Thursday, November 15, 2007

 

Two interesting stories resulting from the credit crunch

Both have roots in securitized mortgages and they illustrated the far reaching problems caused by lax lending standards during the housing bubble.

One hidden problem that has the potential to be very bad for our financial system is the fact that supposedly safe investments sometimes hold small amounts of CDOs in order to goose up their return.

Based on information on GE Asset Management's Website, the enhanced cash fund has about 27% of its assets in home-equity asset-backed securities, 23% in residential mortgage securities and the rest in a mix of securities, including credit-card securities and corporate bonds. This information is as of June 30. [Emphasis added.]

Well maybe not small amounts. I would like to point out that they called these cash funds in this quote and the title of the article calls them bond funds. There is a big difference between the two in that investors expect to have no risk of losing their investment in a cash fund. In fact, the returns on this fund seem to indicate that they were considered a low risk profile.

The 4% loss suffered by outside investors is sizable relative to the added returns that the fund generated relative to short-term investments. The one-year return on the fund through June 30 was 5.49%, versus one-month Libor of 5.39%.


A 4% loss in a fund that only returned 0.10% over cash is huge. I don't know what past returns have been but even if they were 1.0% over Libor, which I strongly doubt, that would take 4 years to break even.

I know the amounts of money seem small but they show that the street was willing to trust that mortgage backed securities and other CDOs had a return and risk which could be readily understood. Also, these MBS securities will keep popping up for a long time producing losses in unexpected places. Uncertainty is the enemy of stability.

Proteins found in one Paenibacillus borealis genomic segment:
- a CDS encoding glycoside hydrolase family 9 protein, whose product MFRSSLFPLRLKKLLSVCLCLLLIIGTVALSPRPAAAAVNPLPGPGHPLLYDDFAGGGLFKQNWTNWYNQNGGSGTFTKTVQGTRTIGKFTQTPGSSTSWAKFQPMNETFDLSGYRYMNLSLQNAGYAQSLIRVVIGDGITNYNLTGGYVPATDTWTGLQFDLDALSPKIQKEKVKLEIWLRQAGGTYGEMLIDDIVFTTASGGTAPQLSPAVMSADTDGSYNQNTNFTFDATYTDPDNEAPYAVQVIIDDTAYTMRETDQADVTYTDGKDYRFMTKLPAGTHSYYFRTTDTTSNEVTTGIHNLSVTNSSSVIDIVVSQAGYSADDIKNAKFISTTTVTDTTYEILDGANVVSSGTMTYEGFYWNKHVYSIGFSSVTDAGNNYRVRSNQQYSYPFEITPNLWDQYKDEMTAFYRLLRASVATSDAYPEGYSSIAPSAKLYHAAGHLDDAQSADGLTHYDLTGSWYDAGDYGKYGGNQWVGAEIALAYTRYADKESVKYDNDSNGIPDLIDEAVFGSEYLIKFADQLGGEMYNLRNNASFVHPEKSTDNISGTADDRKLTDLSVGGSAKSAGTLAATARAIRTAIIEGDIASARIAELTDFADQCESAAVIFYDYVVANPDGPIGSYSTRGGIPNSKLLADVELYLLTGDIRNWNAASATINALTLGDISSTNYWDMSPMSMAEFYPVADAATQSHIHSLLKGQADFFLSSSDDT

The second story concerns a judges decision to force mortgage security holders to produce paper work which unequivocally proves that they own the mortgages they are trying to foreclose on. Mortgages can and have been divided up into all sorts of securities. Interest only payments, principle only, dividing up the mortgage based on the timing of the payments, risk level of the borrowers, and so on and so forth which leaves the question of who really holds the mortgage. Apparently the mortgage securization industry has not been entirely legally correct when it comes to who is the owner.

On Oct. 10, Judge Boyko, 53, ordered the lenders’ representative to file copies of loan assignments showing that the lender was indeed the owner of the note and mortgage on each property when the foreclosure was filed. But lawyers for Deutsche Bank supplied documents showing only an intent to convey the rights in the mortgages rather than proof of ownership as of the foreclosure date.

Saying that Deutsche Bank’s arguments of legal standing fell woefully short, the judge wrote: “The institutions seem to adopt the attitude that since they have been doing this for so long, unchallenged, this practice equates with legal compliance. Finally put to the test, their weak legal arguments compel the court to stop them at the gate.”

This is just a paperwork issue that will be corrected very soon I imagine by the lawyers working for the various owners of these bits of mortgages. What it shows is that in the rush to securitize mortgages some "I"s weren't dotted and "T"s not crossed. Sloppy work, lack of due dilligence, failure to consider risk all in the rush to profit. All fine with me as long as the risk takers are the ones to suffer the consequences. IOW, know what's in your cash fund.

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